It’s no secret that patience doesn’t come easily to kids. And the challenge to develop it may be increasing in our modern world, given that kids have immediate access to so many things that have led them to expect instant gratification 24/7.

They have constant internet access and on-demand TV services. They don’t have to wait to see how a photo will turn out after it’s been developed; they can see it right away on a digital camera’s window or their phones. And they can reach their parents wherever they are, thanks to texting.

“It’s a now generation — everything is instant and accessible and kids are used to having everything quickly,” says Michele Borba, an educational psychologist based in Palm Springs, Calif., and author of “Thrivers: The Surprising Reasons Why Some Kids Struggle and Others Shine.” Yet this new reality comes at the expense of kids developing the ability to tolerate waiting or delays without getting upset.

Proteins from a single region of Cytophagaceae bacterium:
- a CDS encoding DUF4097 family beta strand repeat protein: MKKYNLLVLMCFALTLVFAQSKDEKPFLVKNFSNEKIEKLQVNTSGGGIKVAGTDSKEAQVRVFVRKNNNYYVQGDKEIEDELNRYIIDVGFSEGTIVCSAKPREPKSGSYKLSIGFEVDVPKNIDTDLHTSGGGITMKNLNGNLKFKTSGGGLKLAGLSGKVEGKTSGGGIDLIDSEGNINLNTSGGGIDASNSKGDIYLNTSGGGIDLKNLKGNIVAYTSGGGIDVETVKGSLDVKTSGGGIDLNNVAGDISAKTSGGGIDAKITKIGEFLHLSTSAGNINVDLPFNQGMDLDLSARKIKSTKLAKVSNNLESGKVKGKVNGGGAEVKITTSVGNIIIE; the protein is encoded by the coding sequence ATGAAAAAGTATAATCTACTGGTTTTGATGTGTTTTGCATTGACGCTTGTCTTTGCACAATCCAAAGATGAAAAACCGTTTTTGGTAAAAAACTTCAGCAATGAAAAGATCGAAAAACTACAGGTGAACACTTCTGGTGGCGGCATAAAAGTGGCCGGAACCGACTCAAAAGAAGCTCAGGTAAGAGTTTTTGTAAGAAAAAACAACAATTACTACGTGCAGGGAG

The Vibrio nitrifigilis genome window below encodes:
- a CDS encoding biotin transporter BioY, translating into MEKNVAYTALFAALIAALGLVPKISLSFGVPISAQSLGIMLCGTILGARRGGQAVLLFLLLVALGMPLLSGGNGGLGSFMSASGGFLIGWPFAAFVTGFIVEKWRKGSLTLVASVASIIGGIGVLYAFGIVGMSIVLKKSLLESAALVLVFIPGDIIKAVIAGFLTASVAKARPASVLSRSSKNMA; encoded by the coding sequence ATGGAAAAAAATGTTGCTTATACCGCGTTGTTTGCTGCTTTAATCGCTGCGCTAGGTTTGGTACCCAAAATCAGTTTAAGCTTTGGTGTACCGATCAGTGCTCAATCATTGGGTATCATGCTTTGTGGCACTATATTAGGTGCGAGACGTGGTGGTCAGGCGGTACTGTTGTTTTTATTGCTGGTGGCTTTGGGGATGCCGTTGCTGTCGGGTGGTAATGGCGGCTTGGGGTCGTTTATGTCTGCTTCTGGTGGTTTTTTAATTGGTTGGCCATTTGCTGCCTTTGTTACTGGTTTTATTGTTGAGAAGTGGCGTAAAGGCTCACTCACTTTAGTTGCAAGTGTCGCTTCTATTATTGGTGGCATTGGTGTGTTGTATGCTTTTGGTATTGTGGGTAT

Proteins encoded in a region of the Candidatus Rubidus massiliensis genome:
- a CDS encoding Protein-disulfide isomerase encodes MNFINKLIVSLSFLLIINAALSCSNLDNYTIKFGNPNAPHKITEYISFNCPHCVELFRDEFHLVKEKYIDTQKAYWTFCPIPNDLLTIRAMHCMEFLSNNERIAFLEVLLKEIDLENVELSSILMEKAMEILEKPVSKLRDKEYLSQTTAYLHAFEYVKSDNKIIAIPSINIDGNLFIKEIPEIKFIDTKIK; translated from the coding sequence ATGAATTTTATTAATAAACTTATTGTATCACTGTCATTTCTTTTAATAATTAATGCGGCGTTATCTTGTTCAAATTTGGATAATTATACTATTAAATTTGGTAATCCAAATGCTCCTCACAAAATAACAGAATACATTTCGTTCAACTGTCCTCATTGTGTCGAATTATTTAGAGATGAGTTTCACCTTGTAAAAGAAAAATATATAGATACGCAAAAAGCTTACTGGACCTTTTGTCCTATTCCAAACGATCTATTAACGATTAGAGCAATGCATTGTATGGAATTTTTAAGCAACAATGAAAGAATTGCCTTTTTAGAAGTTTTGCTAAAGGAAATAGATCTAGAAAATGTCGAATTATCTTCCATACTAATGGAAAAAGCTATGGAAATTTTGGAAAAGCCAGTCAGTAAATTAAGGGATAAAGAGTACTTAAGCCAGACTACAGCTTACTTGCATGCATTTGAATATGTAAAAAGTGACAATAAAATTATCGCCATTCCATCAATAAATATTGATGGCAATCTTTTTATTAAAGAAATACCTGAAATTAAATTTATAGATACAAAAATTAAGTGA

Kids aren’t born with patience. It’s a quality they develop over time. “Young kids are supposed to be egocentric because their whole world is revolving around them,” Borba explains. This is partly because parents and caregivers are constantly attentive to a child’s needs and safety, and partly because of how their brains work. The goal is to gradually help kids build self-control as their brains mature and develop.

“We live in a social world and we can’t have everything we want when we want it — that’s where patience and self-control come in,” says Pamela Cole, a professor of psychology and human development at Penn State. “The years between toddlerhood and kindergarten are critical for developing patience.”

By age 6 or 7, kids can start to think about their own behavior and the consequences of that behavior and better understand the concept of patience, says Pamela Davis-Kean, a professor of psychology at the University of Michigan. “Patience is another name for self-regulation, which is both behavioral and emotional.”

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